Behind the Brand: The San Clemente surf scene of the '80s was the epicenter of California's progressive movement at the time, and Cole Simler grew up smack dab in the middle of it. While grommets like Matt Archbold, Dino Andino, Christian and Nathan Fletcher, Shane and Gavin Beschen, and Chris Ward were all ascending the amateur ranks, his paternal role in this tight-knit crew materialized as he took up shaping, working with and amid esteemed San Clemente-based builders like Midget Smith, Chris McElroy, Timmy Patterson, and Terry Martin. But he didn't start his own label until he moved north, to San Luis Obispo, where he attended college. The variety of waves and surfers he found on the Central Coast gave Simler the opportunity to enhance and expand his entire breadbasket of designs, especially guns, longboards, and hybrids. "It was cool," he says, "because if you made a 6'8" or a 7'0" up there, you'd actually have waves to ride it in." That's also why he stayed for more than 10 years, where his label became one of the biggest in the region. When he finally moved back home in 2000, he immediately fell back in with his motley crew. Nathan Fletcher approached him in early 2000 looking for more speed, so after a little trial and error with twin fins, Cole began updating the long-forgotten four-fin. The results of his tinkering were fantastic, but Nathan was still breaking boards in vast numbers upon landing his big airs, so Simler added corrugated rail channels to increase structural integrity. Today, his updated quad concept and the rail channels are in widespread use. Cole, meanwhile, is still quietly evolving designs by maintaining a steady working relationship with several pros, including Jordy Smith, Ryan Carlson, Matt Archbold, and more.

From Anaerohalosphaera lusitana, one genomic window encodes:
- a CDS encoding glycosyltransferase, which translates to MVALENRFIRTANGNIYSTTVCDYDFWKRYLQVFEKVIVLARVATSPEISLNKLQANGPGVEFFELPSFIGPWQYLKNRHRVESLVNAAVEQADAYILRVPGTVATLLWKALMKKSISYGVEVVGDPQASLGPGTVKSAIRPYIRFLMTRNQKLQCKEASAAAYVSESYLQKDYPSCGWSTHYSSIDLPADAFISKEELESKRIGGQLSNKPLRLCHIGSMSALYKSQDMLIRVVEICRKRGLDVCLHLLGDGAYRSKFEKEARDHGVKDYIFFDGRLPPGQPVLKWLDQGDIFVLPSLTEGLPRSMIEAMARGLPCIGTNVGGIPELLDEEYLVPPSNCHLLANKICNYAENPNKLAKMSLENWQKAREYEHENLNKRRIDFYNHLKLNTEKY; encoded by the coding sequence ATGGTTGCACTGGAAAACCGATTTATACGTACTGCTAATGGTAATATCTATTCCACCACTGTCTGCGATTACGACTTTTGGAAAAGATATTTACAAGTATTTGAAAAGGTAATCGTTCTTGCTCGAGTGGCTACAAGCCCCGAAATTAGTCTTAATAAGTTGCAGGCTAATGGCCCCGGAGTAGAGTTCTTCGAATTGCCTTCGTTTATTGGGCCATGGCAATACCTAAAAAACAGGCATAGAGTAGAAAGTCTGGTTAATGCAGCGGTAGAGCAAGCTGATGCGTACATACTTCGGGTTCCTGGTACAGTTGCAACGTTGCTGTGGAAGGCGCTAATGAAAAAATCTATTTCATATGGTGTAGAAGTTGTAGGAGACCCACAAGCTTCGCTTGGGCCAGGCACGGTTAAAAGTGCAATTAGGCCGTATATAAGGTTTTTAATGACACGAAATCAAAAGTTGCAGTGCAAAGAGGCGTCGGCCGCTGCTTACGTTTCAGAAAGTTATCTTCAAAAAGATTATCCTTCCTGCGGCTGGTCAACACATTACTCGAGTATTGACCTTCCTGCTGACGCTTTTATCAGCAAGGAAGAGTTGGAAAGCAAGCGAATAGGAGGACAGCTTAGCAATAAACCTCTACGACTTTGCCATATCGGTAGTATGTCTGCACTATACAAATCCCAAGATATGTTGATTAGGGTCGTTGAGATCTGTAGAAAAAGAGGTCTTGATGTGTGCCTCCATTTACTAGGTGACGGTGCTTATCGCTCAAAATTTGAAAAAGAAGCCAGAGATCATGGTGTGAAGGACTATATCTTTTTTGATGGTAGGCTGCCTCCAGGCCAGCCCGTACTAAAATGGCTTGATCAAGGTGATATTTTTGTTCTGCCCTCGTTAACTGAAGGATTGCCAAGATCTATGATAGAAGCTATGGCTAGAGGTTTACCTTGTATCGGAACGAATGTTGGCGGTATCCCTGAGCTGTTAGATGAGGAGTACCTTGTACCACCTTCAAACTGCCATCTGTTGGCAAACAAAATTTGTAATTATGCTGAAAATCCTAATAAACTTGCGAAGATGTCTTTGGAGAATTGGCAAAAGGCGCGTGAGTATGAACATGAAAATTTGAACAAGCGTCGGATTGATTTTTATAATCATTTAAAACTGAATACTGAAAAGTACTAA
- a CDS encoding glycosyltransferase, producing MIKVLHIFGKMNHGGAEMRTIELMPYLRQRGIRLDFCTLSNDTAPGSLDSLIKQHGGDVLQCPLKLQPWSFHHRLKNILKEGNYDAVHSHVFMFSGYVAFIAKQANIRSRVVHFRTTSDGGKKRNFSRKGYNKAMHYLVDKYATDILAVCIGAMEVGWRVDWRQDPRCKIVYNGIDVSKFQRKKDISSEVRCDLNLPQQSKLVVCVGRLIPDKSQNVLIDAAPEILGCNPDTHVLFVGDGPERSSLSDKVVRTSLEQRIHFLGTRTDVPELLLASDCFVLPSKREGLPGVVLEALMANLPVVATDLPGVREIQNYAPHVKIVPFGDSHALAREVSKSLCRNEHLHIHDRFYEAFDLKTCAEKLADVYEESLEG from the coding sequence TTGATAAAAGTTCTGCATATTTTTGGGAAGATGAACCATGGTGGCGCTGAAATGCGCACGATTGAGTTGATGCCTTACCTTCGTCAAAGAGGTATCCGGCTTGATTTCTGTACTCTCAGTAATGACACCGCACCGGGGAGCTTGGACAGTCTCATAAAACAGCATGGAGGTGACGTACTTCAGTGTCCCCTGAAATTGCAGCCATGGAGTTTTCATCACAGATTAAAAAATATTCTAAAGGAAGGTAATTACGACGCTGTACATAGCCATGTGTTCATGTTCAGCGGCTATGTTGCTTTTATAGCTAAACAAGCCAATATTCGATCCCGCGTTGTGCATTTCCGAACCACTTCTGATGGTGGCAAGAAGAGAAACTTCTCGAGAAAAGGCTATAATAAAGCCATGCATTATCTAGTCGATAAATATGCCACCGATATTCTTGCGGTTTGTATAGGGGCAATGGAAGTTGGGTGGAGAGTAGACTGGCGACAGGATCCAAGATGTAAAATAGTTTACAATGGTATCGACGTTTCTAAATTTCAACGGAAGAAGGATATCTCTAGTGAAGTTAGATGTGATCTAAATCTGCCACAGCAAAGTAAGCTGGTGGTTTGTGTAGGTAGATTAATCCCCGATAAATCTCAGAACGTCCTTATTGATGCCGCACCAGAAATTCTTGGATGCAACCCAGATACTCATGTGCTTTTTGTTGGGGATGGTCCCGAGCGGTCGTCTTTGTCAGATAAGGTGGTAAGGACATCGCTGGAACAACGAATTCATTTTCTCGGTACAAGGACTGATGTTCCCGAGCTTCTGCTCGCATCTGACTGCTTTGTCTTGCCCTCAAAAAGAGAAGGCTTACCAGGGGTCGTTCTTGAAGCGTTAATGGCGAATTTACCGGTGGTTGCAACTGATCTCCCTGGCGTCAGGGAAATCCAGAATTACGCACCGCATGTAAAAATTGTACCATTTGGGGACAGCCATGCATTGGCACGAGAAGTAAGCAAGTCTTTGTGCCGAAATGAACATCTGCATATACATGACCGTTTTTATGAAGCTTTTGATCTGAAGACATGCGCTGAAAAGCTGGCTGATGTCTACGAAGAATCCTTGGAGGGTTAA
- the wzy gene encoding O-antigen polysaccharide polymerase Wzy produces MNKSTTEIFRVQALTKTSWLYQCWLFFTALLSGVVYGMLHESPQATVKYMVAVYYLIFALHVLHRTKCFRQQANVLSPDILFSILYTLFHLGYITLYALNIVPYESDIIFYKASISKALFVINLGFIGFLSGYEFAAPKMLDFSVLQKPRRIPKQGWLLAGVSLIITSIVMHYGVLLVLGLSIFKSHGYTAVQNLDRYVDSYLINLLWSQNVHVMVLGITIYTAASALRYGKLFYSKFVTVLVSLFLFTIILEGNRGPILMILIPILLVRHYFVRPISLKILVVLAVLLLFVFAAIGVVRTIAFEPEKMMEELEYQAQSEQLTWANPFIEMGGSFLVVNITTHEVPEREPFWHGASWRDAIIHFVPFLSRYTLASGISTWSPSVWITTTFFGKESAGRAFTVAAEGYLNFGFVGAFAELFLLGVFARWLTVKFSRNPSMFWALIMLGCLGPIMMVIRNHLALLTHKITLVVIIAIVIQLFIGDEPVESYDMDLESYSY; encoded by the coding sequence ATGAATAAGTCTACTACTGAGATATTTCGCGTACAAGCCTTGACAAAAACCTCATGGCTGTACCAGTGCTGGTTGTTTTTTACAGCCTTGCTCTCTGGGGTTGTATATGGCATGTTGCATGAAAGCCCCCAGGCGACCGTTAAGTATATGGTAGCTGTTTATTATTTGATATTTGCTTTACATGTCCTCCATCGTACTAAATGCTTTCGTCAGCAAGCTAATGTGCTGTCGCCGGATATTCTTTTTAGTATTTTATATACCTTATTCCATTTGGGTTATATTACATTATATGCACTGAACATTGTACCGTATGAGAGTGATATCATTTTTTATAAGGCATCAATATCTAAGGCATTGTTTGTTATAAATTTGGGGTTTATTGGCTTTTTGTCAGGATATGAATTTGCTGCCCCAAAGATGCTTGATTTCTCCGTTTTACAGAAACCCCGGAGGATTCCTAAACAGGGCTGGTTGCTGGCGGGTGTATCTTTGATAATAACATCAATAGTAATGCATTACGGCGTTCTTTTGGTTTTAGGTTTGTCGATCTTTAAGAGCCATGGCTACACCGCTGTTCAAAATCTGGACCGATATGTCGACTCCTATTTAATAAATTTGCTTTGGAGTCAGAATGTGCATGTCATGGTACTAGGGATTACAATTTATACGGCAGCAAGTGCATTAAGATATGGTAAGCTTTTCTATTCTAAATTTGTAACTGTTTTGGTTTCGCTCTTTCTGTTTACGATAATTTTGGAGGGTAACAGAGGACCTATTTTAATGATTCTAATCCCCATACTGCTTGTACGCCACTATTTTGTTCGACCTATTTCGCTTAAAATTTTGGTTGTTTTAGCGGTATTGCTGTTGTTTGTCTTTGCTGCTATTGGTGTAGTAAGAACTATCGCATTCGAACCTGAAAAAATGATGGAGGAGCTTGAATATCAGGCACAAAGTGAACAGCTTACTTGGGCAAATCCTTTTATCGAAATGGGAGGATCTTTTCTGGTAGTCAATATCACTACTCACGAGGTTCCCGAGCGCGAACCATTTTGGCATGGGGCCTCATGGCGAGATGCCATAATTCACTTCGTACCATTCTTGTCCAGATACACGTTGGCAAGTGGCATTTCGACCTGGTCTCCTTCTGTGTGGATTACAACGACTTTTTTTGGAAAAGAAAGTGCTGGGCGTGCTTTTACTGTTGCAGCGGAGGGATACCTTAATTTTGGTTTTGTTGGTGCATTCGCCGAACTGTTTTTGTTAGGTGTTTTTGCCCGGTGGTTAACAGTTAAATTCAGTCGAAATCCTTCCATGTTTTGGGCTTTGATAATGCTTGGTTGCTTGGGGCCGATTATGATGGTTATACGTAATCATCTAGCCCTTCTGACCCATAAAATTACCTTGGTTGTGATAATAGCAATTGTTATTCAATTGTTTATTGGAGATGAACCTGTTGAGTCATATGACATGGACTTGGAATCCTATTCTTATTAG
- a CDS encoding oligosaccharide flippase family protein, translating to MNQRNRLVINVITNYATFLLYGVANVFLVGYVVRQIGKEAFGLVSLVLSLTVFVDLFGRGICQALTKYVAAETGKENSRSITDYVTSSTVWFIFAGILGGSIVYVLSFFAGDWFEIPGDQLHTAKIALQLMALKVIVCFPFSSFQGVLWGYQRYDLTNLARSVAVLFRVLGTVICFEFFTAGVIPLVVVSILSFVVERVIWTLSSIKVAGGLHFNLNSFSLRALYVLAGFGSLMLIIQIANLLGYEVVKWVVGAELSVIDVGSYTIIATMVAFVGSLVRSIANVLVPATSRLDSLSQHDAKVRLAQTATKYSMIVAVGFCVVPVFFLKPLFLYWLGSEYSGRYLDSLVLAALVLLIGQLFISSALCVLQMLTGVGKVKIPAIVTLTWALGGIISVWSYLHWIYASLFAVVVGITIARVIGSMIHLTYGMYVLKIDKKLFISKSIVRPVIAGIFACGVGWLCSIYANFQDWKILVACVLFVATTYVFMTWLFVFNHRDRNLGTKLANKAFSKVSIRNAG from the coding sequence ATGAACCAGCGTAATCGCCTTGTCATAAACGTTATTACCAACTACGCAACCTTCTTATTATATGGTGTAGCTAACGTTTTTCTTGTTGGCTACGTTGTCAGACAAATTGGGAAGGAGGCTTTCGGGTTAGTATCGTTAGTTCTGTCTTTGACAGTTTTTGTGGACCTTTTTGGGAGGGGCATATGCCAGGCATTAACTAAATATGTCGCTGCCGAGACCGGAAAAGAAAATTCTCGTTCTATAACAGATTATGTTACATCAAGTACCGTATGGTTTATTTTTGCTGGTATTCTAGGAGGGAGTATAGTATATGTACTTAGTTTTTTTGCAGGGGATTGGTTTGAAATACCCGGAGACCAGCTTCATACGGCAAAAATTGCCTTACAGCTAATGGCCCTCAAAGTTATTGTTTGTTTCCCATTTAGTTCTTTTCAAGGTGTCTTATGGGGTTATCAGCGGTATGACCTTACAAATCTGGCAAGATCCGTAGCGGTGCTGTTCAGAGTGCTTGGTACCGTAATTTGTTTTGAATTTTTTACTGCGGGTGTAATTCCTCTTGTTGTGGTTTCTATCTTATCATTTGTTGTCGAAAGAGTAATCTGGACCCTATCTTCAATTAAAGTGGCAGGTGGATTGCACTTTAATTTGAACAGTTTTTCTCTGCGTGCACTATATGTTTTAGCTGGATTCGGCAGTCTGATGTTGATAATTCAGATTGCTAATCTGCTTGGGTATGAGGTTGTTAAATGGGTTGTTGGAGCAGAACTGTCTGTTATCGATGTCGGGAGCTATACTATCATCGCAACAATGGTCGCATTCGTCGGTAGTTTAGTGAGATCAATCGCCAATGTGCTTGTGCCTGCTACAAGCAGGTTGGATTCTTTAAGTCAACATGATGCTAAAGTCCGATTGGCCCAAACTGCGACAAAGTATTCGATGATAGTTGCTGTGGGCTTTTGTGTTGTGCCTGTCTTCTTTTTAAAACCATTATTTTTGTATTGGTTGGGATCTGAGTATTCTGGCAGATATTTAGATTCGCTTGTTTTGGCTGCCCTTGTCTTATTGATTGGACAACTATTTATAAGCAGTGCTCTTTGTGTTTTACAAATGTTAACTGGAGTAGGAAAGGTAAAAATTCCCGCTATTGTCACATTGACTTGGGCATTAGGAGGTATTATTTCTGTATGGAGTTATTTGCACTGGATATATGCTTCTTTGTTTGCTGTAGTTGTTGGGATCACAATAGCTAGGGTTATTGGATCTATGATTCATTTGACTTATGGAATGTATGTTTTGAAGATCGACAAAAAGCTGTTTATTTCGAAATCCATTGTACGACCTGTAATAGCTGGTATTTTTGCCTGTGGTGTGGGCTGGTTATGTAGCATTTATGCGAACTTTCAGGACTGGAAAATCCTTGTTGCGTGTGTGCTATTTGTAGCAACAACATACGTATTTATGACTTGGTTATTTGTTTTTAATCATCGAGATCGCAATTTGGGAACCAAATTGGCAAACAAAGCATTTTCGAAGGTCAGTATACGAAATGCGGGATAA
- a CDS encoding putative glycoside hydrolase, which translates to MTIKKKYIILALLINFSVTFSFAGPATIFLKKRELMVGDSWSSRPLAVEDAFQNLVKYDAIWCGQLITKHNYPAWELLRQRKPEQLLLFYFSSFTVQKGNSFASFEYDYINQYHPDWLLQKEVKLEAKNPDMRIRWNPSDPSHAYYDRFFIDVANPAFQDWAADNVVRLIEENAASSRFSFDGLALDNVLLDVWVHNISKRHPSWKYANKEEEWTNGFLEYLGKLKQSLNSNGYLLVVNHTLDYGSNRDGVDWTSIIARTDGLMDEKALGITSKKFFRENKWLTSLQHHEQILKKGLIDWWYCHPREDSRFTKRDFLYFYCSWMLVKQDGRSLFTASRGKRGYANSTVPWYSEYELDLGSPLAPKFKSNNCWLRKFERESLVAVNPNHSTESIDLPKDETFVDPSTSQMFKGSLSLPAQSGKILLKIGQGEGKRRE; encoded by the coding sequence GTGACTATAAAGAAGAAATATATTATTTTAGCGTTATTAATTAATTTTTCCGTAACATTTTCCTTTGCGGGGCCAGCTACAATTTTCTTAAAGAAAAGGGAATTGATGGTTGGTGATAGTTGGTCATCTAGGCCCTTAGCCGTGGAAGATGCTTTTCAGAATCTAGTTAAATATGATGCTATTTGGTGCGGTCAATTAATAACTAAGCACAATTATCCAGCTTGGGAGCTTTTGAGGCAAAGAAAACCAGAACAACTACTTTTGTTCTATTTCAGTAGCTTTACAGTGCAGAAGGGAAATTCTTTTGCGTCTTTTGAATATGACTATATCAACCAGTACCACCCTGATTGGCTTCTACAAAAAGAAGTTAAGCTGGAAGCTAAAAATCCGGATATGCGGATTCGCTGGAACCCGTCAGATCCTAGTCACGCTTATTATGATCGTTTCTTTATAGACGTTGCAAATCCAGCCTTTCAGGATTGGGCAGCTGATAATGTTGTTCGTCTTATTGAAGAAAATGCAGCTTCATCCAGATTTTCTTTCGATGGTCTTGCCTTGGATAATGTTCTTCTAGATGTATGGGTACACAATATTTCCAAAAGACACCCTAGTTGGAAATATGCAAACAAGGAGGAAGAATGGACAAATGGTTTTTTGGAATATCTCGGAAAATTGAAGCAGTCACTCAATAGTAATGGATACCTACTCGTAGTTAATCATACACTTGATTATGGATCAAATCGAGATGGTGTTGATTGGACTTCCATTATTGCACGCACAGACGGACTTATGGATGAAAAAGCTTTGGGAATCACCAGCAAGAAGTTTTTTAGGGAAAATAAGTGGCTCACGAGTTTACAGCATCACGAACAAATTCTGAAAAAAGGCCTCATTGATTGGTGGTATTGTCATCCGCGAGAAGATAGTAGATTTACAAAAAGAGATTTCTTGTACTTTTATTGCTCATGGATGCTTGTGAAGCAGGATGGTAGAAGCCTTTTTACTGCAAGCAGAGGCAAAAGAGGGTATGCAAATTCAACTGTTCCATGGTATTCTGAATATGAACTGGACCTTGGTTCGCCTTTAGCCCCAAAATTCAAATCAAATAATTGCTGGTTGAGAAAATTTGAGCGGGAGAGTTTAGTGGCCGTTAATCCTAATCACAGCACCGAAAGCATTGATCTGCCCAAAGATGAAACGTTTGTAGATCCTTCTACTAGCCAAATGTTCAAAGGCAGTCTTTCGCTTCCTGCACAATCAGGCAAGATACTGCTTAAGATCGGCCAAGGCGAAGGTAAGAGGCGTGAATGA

About his Most Popular Models: As a central player in sparking four-fin renewal, it's not surprising to find that quads comprise roughly 40 percent of his business. "The bottom line is they're great boards for a lot of people." Yet Cole's high-performance shortboards, step-up quads, and round-nose fish like The Grasshoper keep him plenty occupied.
Taking the Pulse:"The whole four-fin thing has helped us learn a lot more about the importance of fin design and fin placement. Boards will always be refined, but fins are going to be where the real advances take place."Shop Talk
Which design project are you having the most fun with right now? "Probably whichever one I shaped last. Customers are so much more open-minded than say, five or ten years ago. I've been doing a lot of high-performance (not retro) twin-fins lately. A lot of kids have never even ridden a twin, so it's fun to see them trip out on how fast they are, and how easy they are to do airs on. We also have a trunk board, which is a short little disc with a Bonzer concave that runs the whole length of the bottom. It's pretty exciting how much variety there is nowadays."